After nearly two weeks in Nicaragua, here’s a list of my first impressions.

Don’t strain your ears for the ends of words, especially Ss. They aren’t there (como eta’ u’ted? Quiere’ ma’?).

Don’t count on relying on street names and numbers. Instead, your directions will sound more like “go to church San Juan, turn left four blocks and up (east) one and a half.” If you are lucky, the numbers of blocks will be correct.

Lots of corn, and lots of plantains. Corn chips, corn tortillas, corn flour in drinks and to thicken soups, and of course corn syrup in all the sodas and sweets. Plantain chips, fried ripe plantain, fried green plantain, boiled green plantain.

Plastic bags. Every color, size, shape, in the markets, and in all the gutters. When you want a drink to go – water, watermelon juice, lemonade, iced coffee, even beer – they put it in a clear plastic bag and stick a straw in it. Unless it already is in a sealed plastic bag, like water, in which case you bite the corner off and start hydrating.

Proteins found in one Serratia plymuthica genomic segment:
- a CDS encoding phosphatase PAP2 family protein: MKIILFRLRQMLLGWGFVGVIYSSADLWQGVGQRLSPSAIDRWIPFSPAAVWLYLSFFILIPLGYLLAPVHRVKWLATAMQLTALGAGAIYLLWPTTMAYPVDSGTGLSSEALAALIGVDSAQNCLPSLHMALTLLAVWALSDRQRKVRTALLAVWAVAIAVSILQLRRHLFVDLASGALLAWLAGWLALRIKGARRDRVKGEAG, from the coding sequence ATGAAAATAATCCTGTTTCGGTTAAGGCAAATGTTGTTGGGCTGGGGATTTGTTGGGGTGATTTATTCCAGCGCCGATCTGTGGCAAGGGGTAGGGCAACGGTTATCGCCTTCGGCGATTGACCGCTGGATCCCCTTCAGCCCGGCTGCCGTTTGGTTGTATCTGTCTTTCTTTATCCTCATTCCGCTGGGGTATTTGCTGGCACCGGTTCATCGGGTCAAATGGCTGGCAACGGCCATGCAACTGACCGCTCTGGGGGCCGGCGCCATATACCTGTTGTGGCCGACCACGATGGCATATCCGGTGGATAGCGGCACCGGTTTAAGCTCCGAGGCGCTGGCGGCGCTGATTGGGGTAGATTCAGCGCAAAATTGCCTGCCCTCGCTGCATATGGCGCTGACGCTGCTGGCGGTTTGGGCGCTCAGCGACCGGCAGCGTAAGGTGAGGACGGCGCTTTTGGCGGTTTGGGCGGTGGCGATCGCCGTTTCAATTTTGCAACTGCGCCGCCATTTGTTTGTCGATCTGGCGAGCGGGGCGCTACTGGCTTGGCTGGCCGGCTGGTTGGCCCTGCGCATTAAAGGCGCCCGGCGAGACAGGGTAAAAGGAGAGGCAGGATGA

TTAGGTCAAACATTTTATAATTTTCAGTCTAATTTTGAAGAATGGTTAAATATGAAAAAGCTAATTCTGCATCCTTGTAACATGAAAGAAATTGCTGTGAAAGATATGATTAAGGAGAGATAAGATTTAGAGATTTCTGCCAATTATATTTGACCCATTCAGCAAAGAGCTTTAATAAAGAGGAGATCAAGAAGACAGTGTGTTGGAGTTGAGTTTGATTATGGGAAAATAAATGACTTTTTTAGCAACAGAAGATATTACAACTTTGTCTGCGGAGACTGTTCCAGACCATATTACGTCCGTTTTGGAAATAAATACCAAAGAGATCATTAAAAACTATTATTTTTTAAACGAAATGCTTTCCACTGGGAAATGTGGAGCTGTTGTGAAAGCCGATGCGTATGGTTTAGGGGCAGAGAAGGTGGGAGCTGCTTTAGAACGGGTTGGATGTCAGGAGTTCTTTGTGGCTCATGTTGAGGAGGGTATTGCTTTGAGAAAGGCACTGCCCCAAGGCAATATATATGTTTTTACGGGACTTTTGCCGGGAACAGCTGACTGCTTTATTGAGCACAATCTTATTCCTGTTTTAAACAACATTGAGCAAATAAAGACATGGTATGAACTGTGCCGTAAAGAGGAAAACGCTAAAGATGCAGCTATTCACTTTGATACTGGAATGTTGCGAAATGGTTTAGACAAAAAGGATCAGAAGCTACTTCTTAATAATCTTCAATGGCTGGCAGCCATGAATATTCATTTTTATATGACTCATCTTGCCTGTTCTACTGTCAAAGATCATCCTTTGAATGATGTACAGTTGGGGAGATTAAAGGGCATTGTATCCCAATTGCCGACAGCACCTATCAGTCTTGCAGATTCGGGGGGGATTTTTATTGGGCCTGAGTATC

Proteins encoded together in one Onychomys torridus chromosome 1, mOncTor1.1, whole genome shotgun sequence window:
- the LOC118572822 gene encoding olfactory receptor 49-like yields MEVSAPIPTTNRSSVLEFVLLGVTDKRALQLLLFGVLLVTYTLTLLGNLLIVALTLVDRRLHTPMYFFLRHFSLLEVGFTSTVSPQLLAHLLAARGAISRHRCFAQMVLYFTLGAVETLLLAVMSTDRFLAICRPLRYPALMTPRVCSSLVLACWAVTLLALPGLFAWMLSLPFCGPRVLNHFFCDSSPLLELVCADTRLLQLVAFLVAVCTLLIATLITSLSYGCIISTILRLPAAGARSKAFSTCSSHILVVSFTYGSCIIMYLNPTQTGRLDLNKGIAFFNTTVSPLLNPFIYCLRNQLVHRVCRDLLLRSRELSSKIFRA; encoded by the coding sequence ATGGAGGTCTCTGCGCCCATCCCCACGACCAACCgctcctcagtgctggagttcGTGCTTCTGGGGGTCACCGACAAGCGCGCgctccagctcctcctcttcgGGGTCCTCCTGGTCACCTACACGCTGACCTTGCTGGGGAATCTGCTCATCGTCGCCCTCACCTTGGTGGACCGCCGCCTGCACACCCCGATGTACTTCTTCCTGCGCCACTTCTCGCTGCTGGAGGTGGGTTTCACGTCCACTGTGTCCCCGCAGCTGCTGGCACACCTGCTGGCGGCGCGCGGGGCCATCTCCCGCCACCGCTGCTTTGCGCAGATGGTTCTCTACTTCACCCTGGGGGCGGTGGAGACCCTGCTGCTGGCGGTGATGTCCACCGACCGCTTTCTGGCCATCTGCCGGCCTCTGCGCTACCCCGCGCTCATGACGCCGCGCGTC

Real cat calls. Not whistles, but more like the loudest kissing noise you can make (like you would call a cat) interrupted by “ay, chelita rica!”

You will be taller than just about everyone here. For all my short friends (and grandmas!), this is a good place to experience what it is like to be tall.

Nica time. That doesn’t just mean that people come whenever they want or can even if you have set a time before hand, it also means they close and open their shops whenever they want, despite the posted time. Roll with it, or you will be really frustrated!

Everybody is connected to whatever you need. Just ask anyone who has already helped you and they will introduce you their neighbor/family member/friend who has what you need. It may not always be the cheapest, but you will make many friends, and of course then you have another person to ask next time you need some advice…

Iglesia La Merced

Iglesia La Merced

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